Your RFP should be simple and straightforward. You will want to include a description of what you are interested in purchasing, as well as a timeframe in which vendors must respond to the request in order to be considered.

Make note of each vendor’s responsiveness. A delayed response may be an early indicator that the vendor doesn’t have the capacity to manage additional customers, or simply that their response times are poor. Also make note of the vendor’s approach to your request. Are they simply responding to it, or are they reaching out to you in order to better understand the needs of your organization?

In addition, remember to discuss with the vendor which functionalities are configurable (tailored in the interface to meet your needs) versus customizable (often more expensive and requiring changes in coding).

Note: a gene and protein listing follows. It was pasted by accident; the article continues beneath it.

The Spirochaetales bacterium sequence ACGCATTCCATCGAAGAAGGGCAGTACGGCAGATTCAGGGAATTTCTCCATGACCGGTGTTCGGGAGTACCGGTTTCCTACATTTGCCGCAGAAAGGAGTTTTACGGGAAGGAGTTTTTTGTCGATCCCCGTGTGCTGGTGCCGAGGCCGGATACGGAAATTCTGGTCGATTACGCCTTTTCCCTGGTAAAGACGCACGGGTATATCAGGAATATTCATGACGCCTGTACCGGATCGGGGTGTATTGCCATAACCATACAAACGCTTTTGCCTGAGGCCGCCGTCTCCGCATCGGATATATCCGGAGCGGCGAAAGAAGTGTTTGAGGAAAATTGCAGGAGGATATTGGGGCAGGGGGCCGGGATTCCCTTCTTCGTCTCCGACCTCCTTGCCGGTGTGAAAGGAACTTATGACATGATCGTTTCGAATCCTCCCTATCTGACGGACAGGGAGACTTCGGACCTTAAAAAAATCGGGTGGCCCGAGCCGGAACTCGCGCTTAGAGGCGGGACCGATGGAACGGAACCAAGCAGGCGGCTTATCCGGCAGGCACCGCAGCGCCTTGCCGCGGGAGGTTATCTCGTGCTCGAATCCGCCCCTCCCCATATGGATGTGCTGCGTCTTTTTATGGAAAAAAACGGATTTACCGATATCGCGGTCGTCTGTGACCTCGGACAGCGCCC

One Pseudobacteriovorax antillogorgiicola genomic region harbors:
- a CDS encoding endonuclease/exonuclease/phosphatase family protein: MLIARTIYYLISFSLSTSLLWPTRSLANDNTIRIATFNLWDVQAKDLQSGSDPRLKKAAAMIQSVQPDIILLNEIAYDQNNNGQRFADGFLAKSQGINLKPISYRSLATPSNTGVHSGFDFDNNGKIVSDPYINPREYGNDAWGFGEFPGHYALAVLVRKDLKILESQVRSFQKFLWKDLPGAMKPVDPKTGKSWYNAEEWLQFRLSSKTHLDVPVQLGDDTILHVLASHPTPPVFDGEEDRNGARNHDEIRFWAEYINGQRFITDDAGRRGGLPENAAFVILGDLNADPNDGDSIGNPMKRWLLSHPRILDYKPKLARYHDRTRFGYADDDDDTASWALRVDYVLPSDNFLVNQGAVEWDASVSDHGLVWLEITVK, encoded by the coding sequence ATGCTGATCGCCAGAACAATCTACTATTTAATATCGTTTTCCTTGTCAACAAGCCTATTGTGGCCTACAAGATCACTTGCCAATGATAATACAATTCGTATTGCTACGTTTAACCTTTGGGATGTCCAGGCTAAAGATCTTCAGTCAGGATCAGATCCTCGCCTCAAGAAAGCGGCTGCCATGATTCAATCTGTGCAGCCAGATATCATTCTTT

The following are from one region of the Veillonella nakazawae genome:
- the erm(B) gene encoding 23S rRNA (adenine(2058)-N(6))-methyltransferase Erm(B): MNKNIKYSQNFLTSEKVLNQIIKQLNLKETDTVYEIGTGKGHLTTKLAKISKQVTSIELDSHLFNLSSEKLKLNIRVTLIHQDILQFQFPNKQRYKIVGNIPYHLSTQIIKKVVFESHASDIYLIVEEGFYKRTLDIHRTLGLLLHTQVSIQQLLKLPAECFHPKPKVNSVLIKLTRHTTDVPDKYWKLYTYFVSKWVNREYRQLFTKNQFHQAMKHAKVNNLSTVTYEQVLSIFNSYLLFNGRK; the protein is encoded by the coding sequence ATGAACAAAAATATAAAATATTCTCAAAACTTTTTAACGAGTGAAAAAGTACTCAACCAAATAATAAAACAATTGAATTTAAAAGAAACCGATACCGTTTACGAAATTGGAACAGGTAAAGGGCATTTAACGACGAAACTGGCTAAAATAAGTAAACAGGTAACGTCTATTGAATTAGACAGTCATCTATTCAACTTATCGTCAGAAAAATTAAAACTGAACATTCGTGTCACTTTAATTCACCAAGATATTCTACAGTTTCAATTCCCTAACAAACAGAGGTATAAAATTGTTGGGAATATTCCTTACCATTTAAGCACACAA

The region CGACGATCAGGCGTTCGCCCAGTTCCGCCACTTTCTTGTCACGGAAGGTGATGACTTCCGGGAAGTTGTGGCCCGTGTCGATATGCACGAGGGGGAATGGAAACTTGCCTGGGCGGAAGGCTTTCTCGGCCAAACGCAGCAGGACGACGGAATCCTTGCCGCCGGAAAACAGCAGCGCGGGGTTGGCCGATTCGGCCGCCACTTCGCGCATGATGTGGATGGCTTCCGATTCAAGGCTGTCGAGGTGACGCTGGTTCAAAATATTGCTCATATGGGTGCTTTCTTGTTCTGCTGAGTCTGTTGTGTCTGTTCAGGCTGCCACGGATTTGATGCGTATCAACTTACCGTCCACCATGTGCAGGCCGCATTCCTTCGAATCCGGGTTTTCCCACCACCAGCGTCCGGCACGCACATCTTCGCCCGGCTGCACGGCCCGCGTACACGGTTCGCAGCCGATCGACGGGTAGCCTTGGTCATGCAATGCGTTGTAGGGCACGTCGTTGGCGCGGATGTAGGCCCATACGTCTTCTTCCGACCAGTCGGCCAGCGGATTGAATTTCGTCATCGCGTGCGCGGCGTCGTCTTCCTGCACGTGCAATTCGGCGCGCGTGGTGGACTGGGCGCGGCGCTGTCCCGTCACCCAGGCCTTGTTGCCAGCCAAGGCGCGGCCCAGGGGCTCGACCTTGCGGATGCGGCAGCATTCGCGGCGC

Set up stakeholder demos

Your next step will be to set up demos with stakeholders. It may be helpful to schedule a time over the course of one day to have vendors make their demonstrations and allow stakeholders to discuss feedback and first impressions. Although this may not be possible for a global company, in-person demos typically offer the chance to capture greater feedback and allow stakeholders to collaborate in identifying the preferred solution.

Whether your demo is offered via webinar or in person, you can allow time before the demo to remind everyone of the critical features you identified in the assessment phase, and make time after for discussion. It is helpful if a member of your department takes detailed notes throughout in order to capture all feedback.